Planetary Dieticians

Headline Conclusion

The toughest part of predicting the future is predicting choices people make.
What choices are you making?

A plan for a healthy body

Donut consumption provides punctuated delights in Bob’s daily, humdrum routine. Aware, however, that donuts drive weight gain, and that excessive weight gain is linked to health disorders, Bob commits to reigning in his high-energy-consumption lifestyle. Aware of the multitude of “down-donut-diets” circulating on social media, but unable to choose or commit to a plan on his own, Bob schedules an appointment with Cindy, a professional dietician. Cindy will help Bob chart a course to lower donut consumption.

The session with Cindy goes well. She impresses him with her knowledge and experience, and inspires in him hope for a better Bob. Cindy predicts that Bob can achieve his goal of 200 lbs in one year’s time. Bob pictures his slimmed-down self, laying in the sun, on a beach. Life will be good with his new plan!

One year later Bob returns, upset. Cindy’s predictions were wrong. Instead of decreasing to 200 lbs, as she “predicted”, Bob’s weight increased from 240 to 260 lbs! In addition, Bob is starting to feel winded when he goes grocery shopping. Bob is desperate, because he is beginning to feel the early effects of his donut binging. If the relationship between excess calories and weight and health is so well understood, why was Cindy’s prediction so far off? Perhaps dieticians don’t know as much as they claim or perhaps she is just scamming her clients! Obviously, dieticians like Cindy can’t be trusted.

Predicting Bob’s weight and health depends not just on understanding the relationship between diet and health, but also on Bob’s choices. Because Cindy cannot control Bob’s choices, she made predictions based on the following, three down-donut scenarios:

Bob only remembered Cindy’s prediction of 200 lbs, but not the conditions that led to it. Bob therefore incorrectly concluded that Cindy’s model was inaccurate. However, for the down-donut scenario that Bob followed (about 4.5 donuts/day), he gained the amount of weight Cindy predicted.

Cindy’s only failing was not correctly predicting Bob’s choices.

Cindy also apparently failed to predict the onset of Bob starting to feel winded. However, although there is broad understanding of the relationship between diet and health effects, the severity and onset of diet-related health effects is difficult to predict.

Predicting the effect of diet on one’s health requires that we know ...

Even though Cindy cannot predict the exact relationship between Bob’s diet and his overall health, by monitoring Bob’s cholesterol, vital signs, and testing Bob periodically, Cindy can track changes in Bob’s health, making recommendations to help Bob feel better.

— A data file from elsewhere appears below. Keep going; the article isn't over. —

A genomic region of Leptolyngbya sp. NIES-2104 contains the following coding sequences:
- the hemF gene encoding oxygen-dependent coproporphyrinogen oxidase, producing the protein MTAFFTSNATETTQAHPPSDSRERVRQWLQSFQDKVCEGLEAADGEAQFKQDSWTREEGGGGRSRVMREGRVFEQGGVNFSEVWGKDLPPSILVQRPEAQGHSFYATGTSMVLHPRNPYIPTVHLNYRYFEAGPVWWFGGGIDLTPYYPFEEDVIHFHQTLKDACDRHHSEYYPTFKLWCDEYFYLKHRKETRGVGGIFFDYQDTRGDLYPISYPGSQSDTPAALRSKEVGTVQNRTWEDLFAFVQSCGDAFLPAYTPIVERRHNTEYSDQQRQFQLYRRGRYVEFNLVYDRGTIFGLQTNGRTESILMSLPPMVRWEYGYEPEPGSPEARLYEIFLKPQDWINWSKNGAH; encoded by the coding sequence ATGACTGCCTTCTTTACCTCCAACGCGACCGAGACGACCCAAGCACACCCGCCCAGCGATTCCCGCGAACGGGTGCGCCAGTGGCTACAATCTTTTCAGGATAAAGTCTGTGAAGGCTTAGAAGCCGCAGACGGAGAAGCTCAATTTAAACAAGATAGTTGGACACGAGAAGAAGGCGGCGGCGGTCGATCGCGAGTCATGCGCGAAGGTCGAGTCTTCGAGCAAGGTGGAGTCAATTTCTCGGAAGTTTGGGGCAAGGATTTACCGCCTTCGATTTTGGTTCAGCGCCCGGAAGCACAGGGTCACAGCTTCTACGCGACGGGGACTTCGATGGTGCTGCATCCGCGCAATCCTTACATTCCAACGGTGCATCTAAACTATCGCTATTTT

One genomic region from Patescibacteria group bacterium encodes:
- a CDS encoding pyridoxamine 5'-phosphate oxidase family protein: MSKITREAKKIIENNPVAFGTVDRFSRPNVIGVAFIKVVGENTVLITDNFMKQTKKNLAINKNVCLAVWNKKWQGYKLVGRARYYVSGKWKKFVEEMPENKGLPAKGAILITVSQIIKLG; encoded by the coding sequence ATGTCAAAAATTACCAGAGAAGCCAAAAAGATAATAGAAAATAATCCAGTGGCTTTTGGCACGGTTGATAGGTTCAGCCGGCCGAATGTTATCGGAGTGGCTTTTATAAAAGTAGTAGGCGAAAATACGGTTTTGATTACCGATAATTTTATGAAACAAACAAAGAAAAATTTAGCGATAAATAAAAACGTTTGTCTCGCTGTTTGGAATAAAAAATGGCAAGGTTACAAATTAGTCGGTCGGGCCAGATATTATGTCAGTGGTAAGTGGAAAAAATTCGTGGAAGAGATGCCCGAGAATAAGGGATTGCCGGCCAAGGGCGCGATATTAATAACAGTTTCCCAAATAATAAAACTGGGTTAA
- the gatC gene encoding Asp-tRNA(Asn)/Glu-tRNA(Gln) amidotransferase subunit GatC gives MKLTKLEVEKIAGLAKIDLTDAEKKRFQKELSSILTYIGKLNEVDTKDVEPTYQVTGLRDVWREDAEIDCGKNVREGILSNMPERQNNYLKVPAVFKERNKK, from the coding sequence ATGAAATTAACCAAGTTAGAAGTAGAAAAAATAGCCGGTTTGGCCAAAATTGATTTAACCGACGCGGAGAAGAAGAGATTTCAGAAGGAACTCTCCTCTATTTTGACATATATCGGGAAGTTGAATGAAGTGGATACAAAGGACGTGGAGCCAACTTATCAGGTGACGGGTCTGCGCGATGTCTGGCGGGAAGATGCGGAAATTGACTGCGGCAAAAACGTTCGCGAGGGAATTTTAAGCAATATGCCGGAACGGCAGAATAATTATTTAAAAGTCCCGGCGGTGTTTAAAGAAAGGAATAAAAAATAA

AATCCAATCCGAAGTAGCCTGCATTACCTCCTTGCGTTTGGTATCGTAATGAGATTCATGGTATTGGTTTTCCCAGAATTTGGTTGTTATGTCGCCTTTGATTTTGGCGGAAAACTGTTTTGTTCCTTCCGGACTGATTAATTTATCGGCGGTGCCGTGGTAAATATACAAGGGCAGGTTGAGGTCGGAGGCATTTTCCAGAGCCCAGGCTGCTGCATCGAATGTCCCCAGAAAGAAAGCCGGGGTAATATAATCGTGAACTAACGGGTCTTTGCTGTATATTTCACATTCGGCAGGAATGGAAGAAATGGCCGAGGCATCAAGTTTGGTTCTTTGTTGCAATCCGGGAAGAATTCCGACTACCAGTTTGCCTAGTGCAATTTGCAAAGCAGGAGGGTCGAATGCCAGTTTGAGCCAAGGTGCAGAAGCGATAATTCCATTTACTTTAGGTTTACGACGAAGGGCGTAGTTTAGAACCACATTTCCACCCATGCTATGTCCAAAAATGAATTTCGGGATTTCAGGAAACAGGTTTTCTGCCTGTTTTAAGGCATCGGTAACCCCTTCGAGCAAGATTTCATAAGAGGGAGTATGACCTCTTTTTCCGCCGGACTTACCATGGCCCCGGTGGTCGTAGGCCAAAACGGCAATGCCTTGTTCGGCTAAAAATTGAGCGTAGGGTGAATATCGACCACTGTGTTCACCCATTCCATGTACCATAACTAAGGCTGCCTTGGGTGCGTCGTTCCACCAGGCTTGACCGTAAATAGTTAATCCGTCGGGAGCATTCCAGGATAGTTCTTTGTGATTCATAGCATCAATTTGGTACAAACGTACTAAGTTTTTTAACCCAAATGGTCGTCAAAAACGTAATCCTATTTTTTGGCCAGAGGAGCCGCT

The combination of imperfect modeling combined with accurate monitoring leads to effective dietary guidance.

A plan for a healthy planet

Just as the health community has imperfect, but useful knowledge about the relationship between dietary choices and health effects, the climate-science community has useful information about the relationship between various levels of warming and expected increases in extreme precipitation events (both floods and droughts), stronger storms, more frequent wild fires, and higher sea level. We do not know with any certainty the timing and severity of such effects. But we are getting better at taking the pulse of the planet and combining monitoring data with imperfect models to improve our predictions of likely consequences of various levels of warming.

What we do not know with any certainty, however, are the choices that mankind will make in the face of the current climate crisis. Cindy can give us multiple dietary plans to follow, but she cannot predict which one we will choose. Climate scientists and policy makers can give us a roadmap to net zero emissions, but they cannot make it happen.

Whatever we do or don’t do as a planet to lessen the severity of GW/CC, you can mitigate the negative impacts, somewhat, on your life by paying attention to the professional climate science community. Like weather models we use to plan our lives, although they frequently fail to predict exactly how much rain will fall on a particular day, just knowing when rain is likely to occur helps us plan: they don’t have to be perfect to be useful. Although we don’t know with certainty how much, and when, sea level will rise, just knowing that sea level will rise significantly over the coming decades and centuries can help you plan.

Climate models are not perfect, but they are useful for informing our choices.


1. Bob can eat donuts, but must exercise an equal amount to remove the excess calories.


Posted by Evan on Tuesday, 24 May, 2022

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